We reached Temple Street night market as the skies darkened and the neon lights of Hong Kong began burning brightly. This night market claims to be the liveliest in Hong Kong and spans across a never-ending pedestrianised street. There was certainly a bustling atmosphere with open air street stalls selling an array of delicious looking food and plenty of cheap clothes, watches, pirated DVDs and fake labels to purchase. It wasn’t our scene but the hive of activity was infectious.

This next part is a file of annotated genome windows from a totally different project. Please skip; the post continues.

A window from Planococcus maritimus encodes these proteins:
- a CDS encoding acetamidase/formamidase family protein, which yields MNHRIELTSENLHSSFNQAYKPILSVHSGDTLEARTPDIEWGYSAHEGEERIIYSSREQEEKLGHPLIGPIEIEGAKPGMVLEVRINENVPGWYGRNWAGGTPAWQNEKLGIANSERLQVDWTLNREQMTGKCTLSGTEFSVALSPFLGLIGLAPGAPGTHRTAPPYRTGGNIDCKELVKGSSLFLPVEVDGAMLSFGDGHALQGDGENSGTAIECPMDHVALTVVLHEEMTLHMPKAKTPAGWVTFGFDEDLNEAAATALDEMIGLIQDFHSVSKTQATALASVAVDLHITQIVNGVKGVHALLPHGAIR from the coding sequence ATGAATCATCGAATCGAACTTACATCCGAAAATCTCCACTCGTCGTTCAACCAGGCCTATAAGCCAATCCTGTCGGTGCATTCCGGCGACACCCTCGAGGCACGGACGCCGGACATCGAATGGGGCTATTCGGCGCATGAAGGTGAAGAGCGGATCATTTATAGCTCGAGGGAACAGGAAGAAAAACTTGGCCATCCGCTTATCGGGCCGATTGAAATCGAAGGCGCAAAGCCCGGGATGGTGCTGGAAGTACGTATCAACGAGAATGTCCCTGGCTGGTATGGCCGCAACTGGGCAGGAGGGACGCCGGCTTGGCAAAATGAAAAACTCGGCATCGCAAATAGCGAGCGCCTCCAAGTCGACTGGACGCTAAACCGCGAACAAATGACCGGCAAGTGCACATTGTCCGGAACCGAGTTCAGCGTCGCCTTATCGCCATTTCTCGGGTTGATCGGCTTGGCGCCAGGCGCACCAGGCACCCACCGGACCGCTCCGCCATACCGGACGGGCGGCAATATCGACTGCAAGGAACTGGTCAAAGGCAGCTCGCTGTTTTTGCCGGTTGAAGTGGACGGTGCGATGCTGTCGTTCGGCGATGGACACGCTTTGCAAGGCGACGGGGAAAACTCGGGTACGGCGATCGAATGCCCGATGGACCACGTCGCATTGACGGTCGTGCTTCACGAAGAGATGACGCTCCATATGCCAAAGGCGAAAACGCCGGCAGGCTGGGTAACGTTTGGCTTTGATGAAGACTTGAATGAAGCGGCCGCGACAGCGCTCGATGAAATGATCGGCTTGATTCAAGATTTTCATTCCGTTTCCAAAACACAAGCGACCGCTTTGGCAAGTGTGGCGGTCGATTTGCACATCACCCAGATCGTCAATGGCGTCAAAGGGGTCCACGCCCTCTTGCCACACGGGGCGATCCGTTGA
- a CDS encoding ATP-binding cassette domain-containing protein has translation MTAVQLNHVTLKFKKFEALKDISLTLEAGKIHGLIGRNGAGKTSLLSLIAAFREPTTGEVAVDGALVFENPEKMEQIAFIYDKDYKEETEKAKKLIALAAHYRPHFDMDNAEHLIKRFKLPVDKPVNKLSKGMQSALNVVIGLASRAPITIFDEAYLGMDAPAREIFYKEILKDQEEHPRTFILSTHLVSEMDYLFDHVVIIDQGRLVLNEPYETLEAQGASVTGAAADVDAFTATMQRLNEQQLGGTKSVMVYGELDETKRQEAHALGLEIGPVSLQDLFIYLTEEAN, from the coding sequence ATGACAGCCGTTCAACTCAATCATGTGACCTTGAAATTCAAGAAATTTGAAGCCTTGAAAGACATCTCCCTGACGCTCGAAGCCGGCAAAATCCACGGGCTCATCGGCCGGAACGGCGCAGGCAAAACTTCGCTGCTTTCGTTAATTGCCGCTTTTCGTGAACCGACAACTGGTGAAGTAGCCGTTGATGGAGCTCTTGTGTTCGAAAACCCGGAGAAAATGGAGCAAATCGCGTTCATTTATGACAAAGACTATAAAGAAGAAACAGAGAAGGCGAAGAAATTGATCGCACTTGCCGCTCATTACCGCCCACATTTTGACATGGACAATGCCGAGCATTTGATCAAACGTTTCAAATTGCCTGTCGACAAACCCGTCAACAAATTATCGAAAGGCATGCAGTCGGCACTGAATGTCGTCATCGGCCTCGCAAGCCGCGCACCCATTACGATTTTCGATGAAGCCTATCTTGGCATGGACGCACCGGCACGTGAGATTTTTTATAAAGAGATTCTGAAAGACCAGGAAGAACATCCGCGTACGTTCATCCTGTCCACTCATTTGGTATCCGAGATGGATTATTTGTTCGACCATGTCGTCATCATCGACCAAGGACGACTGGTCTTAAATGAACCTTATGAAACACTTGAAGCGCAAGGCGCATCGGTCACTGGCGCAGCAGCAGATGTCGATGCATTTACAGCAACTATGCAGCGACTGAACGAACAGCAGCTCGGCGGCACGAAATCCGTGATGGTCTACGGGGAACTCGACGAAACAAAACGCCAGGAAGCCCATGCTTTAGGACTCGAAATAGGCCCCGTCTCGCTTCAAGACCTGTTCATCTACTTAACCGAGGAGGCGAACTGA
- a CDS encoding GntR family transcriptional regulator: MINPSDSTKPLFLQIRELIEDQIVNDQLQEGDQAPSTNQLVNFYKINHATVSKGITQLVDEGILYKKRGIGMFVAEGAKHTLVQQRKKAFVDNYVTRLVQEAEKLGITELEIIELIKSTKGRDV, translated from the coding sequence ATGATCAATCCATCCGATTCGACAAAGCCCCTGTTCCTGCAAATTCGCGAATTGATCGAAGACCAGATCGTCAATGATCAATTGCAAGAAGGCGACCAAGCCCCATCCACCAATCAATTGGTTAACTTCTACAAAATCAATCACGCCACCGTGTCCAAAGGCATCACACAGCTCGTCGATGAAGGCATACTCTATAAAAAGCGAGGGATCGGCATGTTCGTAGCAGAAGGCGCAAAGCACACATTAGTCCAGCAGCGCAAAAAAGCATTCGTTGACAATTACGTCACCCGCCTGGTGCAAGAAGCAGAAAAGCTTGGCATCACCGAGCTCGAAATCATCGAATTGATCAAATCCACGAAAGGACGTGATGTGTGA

Our stomachs quickly let us know that it was dinnertime and we were really spoilt for options so we made sure to consult TripAdvisor and choose wisely. Hong Kong has a broad culinary repertoire and you can find pretty much anything you want of a high quality. Hong Kong finds a way to sate every desire, from a humble bowl of noodles and beef brisket, to the latest celebrity chef creation. However one of its most infamous cuisines is dim sum, small bite-sized portions of food served in small steamer baskets. These steamed buns contain a range of ingredients including beef, chicken, pork, prawns and vegetarian options. We had a range of fillings in both fried and steamed dim sum at Dim Dim Sum Restaurant. The small size of the delicious morsels means you can try a wide variety of dim sums in one sitting, which is exactly what we did. The seafood stuffed aubergines were a highlight.